‘A generation’s notice’

Contrary to what some suggest, he said, Social Security has not been the subject of debate in Congress. Some cutback is unavoidable, he stated — especially given the increase in life expectancy — if the system is to survive. While “it would be bitterly unfair to delay payments for someone who is now in mid-career,” he said he sees nothing wrong in giving “a generation’s notice” to people like his son, who is now 24, that payments might not start until age 67 or later.

He declared himself unwavering in his opposition to raising tax rates, but very much in favor of “increasing revenue.” There are “great assets on the side, not being used,” he said. He would like to see a “repatriation” of funds earned by multi-national firms abroad, to foster job creation at home.

Perhaps most telling was his response to a question about the current lineup of potential Republican presidential candidates.

“If he decided to run, I would definitely support Gov. Chris Christie,” he said, pointing out that it is 100 years since American last elected a president from New Jersey — Woodrow Wilson. “If he doesn’t — well, I supported Gov. Mitt Romney in 2008 and I was extremely impressed with him. He campaigned twice for me — he knows who I am.”

As for Tea Party favorites Gov. Rick Perry and Rep. Michelle Bachmann, Lance stated that he knows Perry and has traveled to Israel with Bachmann, “who is a very strong supporter of Israel,” as he is.

Asked what he thinks of them as candidates, he stated with inscrutable calm, “I think you understand that I’ve answered your question.”

That is not to say he eschews contact with the Tea Party or rejects its positions. On June 9, he addressed a town hall meeting in Westfield sponsored by local Tea Party members. He credited the party with stirring the very necessary debate on the budget deficit and fiscal responsibility. The town hall meeting was also attended by the members of the liberal group MoveOn.org. The debate that ensued, he suggested, can be credited to the Tea Party’s having raised the issue.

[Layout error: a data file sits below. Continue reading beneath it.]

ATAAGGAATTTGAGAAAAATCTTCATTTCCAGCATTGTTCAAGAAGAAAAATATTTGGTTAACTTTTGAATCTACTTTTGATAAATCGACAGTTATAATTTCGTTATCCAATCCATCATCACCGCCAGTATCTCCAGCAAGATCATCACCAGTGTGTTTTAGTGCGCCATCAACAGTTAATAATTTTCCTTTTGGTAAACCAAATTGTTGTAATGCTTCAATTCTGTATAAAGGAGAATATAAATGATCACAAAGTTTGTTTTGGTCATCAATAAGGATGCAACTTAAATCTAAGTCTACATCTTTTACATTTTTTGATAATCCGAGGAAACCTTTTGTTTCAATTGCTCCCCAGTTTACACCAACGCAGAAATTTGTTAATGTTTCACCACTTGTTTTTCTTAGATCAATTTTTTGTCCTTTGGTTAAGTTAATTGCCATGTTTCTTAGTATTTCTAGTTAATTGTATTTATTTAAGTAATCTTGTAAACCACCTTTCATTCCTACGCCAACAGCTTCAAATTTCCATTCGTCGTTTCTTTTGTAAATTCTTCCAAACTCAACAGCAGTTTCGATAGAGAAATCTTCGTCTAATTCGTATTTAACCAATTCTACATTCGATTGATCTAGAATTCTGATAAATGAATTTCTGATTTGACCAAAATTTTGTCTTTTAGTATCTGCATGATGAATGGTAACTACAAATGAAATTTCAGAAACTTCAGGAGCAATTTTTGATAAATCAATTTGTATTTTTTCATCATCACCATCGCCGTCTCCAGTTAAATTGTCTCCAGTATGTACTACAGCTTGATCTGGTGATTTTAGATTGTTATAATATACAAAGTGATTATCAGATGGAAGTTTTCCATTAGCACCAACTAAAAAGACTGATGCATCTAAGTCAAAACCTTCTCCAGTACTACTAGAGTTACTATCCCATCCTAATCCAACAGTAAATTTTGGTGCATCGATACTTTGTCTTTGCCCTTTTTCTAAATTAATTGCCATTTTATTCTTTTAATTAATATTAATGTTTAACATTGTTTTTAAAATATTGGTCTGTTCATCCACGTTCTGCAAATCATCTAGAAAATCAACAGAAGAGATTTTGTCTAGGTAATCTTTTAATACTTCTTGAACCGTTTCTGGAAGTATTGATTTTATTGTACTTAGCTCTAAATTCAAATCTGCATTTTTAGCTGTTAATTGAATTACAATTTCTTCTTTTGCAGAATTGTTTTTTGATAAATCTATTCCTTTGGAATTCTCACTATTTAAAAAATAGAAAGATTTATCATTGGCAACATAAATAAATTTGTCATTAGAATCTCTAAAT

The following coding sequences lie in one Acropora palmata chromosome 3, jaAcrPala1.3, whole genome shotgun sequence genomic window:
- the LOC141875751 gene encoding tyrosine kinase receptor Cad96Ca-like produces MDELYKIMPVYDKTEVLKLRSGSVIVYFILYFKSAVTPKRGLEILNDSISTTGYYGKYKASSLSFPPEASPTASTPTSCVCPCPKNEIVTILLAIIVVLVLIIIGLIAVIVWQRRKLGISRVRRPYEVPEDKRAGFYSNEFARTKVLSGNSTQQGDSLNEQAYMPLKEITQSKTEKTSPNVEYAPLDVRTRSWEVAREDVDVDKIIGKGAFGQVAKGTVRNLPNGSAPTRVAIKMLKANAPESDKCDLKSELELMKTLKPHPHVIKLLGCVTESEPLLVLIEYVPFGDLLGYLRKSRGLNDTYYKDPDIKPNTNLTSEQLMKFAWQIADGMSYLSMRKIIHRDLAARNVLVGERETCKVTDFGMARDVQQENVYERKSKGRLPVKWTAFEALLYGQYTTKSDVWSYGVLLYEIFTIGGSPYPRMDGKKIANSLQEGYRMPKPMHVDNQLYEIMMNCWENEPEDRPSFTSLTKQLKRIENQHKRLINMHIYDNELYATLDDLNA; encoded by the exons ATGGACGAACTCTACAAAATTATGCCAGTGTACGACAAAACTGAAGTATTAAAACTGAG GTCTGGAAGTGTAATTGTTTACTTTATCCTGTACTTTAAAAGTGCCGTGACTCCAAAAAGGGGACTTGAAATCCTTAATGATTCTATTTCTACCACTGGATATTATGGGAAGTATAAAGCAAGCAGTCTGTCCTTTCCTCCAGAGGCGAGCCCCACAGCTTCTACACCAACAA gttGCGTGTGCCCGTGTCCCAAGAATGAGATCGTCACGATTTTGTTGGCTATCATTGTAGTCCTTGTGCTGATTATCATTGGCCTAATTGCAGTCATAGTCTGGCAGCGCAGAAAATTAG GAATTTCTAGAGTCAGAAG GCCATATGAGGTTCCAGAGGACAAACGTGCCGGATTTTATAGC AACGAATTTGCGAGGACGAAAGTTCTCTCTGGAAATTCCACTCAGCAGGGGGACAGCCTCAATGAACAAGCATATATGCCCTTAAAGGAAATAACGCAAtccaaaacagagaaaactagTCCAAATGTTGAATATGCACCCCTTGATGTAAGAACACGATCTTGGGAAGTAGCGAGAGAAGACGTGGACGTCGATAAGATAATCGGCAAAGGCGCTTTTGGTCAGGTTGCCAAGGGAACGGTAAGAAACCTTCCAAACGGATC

Lance insisted that the much-discussed partisan schism is more a figment of the media and its 24-hour cable news cycle than a reality in Washington or elsewhere. His tone was fiercer on this than on any other topic raised, as he carefully kept both Fox and MSNBC in his line of fire.

“I’m greatly concerned about the media,” he said. He blamed the “cat-and-dog” atmosphere of antagonism on “feisty, talking-head pundits who carry on about these things while ordinary Americans are struggling to put food on the table, provide education for their children, and keep a roof over their heads.”

Support for Israel is another area of general agreement in Congress, Lance said. He is generally supportive of the president’s foreign policy moves, believing that “bickering should stop at the water’s edge,” and supported the role the United States has taken in Libya where others in his party have not. He said, as he has before, that he would have preferred a more aggressive approach to sanctions against Iran.

With regard to the expected effort by the Palestinian leadership to seek statehood recognition from the United Nations this fall, Lance said he still supports a two-state solution made conditional on the Palestinians’ recognition of Israel and its right not only to exist, but to exist as a Jewish state.